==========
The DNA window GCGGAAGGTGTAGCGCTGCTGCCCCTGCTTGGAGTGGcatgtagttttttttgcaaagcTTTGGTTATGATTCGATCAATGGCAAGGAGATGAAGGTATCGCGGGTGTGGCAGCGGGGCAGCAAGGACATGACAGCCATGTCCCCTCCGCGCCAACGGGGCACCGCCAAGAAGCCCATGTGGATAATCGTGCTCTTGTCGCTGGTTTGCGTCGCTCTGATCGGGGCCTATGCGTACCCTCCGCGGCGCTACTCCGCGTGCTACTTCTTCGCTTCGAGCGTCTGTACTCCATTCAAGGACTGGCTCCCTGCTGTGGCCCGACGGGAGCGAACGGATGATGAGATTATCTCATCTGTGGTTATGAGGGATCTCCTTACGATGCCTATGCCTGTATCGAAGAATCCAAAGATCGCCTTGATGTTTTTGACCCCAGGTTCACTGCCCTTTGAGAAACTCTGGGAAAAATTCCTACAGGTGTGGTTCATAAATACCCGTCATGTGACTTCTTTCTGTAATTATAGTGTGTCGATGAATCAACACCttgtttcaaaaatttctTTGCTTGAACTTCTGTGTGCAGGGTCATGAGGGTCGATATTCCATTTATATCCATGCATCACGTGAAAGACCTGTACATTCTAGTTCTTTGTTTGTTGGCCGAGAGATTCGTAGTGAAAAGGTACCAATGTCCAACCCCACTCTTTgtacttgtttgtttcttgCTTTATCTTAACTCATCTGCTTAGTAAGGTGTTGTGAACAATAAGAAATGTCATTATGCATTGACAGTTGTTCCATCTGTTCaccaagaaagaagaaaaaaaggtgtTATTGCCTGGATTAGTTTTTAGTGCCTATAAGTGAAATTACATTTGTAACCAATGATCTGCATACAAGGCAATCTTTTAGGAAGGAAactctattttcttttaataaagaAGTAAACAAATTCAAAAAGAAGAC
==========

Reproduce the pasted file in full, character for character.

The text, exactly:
The DNA window GCGGAAGGTGTAGCGCTGCTGCCCCTGCTTGGAGTGGcatgtagttttttttgcaaagcTTTGGTTATGATTCGATCAATGGCAAGGAGATGAAGGTATCGCGGGTGTGGCAGCGGGGCAGCAAGGACATGACAGCCATGTCCCCTCCGCGCCAACGGGGCACCGCCAAGAAGCCCATGTGGATAATCGTGCTCTTGTCGCTGGTTTGCGTCGCTCTGATCGGGGCCTATGCGTACCCTCCGCGGCGCTACTCCGCGTGCTACTTCTTCGCTTCGAGCGTCTGTACTCCATTCAAGGACTGGCTCCCTGCTGTGGCCCGACGGGAGCGAACGGATGATGAGATTATCTCATCTGTGGTTATGAGGGATCTCCTTACGATGCCTATGCCTGTATCGAAGAATCCAAAGATCGCCTTGATGTTTTTGACCCCAGGTTCACTGCCCTTTGAGAAACTCTGGGAAAAATTCCTACAGGTGTGGTTCATAAATACCCGTCATGTGACTTCTTTCTGTAATTATAGTGTGTCGATGAATCAACACCttgtttcaaaaatttctTTGCTTGAACTTCTGTGTGCAGGGTCATGAGGGTCGATATTCCATTTATATCCATGCATCACGTGAAAGACCTGTACATTCTAGTTCTTTGTTTGTTGGCCGAGAGATTCGTAGTGAAAAGGTACCAATGTCCAACCCCACTCTTTgtacttgtttgtttcttgCTTTATCTTAACTCATCTGCTTAGTAAGGTGTTGTGAACAATAAGAAATGTCATTATGCATTGACAGTTGTTCCATCTGTTCaccaagaaagaagaaaaaaaggtgtTATTGCCTGGATTAGTTTTTAGTGCCTATAAGTGAAATTACATTTGTAACCAATGATCTGCATACAAGGCAATCTTTTAGGAAGGAAactctattttcttttaataaagaAGTAAACAAATTCAAAAAGAAGAC